Devotion for the Week...
As Nathan is fond of reminding me, only 13 more days until Christmas! And even at 8 years old, he has said a few times, "It feels like Christmas was only last week and now here we are only (insert ever decreasing number here) days away from Christmas again!"
We are now into the third week of Advent. We started out this season of anticipation for Jesus' coming by looking at Elizabeth's part in the Christmas story, then last week we considered Joseph, whose plans were altered by God to accommodate His bigger plans. This week, we'll be looking at Mary.
Aside from Jesus, Mary gets most of the attention in the Christmas story. We imagine her, hugely pregnant, forced to travel to Bethlehem for the census. We picture her giving birth in a stable, far from the familiar women she probably expected to have assist with the birth. And we see her holding baby Jesus, cradling her child and her God at the same time. What a beautiful and simple role Mary had, right?
Well, yes and no. Being a mother is both beautiful and simple, but Mary would have faced some hard times because of her role in the Christmas story. Most of us are familiar with the angel's visit to Mary to tell her what would happen:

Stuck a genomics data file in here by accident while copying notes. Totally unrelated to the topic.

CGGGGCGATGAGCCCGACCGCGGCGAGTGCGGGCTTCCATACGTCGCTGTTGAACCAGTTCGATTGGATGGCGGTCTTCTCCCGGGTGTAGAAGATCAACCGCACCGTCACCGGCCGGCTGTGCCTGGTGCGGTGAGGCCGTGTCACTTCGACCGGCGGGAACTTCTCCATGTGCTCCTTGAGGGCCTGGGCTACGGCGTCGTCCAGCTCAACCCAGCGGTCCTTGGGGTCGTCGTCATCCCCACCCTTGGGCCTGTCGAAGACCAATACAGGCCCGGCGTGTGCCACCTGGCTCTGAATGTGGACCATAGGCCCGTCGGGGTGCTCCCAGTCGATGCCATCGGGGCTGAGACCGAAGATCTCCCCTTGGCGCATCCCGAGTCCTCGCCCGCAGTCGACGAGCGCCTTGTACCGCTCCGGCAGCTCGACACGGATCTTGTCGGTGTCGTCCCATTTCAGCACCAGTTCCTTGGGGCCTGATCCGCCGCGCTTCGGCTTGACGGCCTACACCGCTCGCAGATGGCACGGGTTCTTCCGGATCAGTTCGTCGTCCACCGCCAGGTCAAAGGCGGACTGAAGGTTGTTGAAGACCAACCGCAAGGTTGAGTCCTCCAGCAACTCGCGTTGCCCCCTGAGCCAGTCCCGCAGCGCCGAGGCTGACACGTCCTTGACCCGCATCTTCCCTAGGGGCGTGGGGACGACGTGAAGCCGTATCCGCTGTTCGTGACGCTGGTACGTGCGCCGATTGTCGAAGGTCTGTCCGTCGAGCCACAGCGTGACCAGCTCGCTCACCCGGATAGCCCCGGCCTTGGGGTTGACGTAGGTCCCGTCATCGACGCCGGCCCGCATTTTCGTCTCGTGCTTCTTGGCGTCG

"In the sixth month of Elizabeth’s pregnancy, God sent the angel Gabriel to Nazareth, a town in Galilee, to a virgin pledged to be married to a man named Joseph, a descendant of David. The virgin’s name was Mary. The angel went to her and said, “Greetings, you who are highly favored! The Lord is with you.”
Mary was greatly troubled at his words and wondered what kind of greeting this might be. But the angel said to her, “Do not be afraid, Mary; you have found favor with God. You will conceive and give birth to a son, and you are to call him Jesus. He will be great and will be called the Son of the Most High. The Lord God will give him the throne of his father David, and he will reign over Jacob’s descendants forever; his kingdom will never end.”
“How will this be,” Mary asked the angel, “since I am a virgin?”